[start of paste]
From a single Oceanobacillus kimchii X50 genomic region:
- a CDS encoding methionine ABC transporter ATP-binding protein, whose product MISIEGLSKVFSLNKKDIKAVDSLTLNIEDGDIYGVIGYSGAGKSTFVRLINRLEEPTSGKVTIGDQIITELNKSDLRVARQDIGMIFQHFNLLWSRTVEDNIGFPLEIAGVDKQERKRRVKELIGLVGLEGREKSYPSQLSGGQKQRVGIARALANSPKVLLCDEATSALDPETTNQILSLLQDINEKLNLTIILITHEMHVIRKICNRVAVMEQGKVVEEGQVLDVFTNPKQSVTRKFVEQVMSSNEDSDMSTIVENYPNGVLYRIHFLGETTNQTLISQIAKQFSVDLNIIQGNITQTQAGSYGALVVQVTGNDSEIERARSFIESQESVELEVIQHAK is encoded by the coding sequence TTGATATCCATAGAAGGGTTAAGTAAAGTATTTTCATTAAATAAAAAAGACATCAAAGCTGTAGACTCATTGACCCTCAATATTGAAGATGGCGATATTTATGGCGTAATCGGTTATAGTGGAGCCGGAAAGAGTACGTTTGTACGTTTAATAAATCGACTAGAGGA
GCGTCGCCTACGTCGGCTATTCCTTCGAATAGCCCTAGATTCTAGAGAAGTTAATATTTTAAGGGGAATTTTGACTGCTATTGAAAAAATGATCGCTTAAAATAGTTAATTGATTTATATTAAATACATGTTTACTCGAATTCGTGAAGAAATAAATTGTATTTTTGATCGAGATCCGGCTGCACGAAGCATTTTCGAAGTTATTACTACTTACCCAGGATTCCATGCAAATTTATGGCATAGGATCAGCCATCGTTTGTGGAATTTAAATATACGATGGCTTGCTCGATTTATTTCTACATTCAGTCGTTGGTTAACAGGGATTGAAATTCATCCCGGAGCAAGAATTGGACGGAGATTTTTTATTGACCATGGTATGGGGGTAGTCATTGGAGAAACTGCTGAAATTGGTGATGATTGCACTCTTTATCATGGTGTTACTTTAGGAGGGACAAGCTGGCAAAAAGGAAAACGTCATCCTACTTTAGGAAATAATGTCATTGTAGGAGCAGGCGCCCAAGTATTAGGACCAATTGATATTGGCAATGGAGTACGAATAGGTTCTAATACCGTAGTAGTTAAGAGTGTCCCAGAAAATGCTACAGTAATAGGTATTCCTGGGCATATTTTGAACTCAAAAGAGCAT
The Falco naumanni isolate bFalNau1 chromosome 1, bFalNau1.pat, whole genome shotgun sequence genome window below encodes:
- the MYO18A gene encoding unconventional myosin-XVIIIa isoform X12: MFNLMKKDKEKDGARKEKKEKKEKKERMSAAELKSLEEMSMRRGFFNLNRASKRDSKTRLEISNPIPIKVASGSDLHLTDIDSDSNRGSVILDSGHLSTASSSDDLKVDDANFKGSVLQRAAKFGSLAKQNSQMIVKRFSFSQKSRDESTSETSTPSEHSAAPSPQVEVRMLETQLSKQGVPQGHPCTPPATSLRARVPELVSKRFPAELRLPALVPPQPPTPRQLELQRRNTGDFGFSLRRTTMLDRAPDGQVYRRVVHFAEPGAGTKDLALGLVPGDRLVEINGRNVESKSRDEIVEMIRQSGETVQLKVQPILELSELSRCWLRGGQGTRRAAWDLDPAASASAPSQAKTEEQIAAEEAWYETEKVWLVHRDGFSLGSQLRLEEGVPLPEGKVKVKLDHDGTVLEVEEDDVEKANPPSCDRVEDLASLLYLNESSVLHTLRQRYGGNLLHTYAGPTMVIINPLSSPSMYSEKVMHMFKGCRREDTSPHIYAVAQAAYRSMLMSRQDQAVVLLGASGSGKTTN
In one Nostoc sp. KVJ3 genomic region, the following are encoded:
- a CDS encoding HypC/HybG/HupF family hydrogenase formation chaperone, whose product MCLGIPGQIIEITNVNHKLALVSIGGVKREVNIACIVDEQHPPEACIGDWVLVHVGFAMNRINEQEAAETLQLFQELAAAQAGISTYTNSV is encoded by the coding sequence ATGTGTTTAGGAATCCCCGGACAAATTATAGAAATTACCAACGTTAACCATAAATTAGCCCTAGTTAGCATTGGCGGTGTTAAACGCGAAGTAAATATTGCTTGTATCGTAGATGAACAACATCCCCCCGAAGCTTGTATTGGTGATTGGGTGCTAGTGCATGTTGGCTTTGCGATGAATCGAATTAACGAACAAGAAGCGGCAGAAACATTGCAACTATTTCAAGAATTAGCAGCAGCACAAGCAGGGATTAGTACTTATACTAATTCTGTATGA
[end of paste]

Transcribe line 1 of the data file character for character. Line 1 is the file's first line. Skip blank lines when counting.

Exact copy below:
From a single Oceanobacillus kimchii X50 genomic region: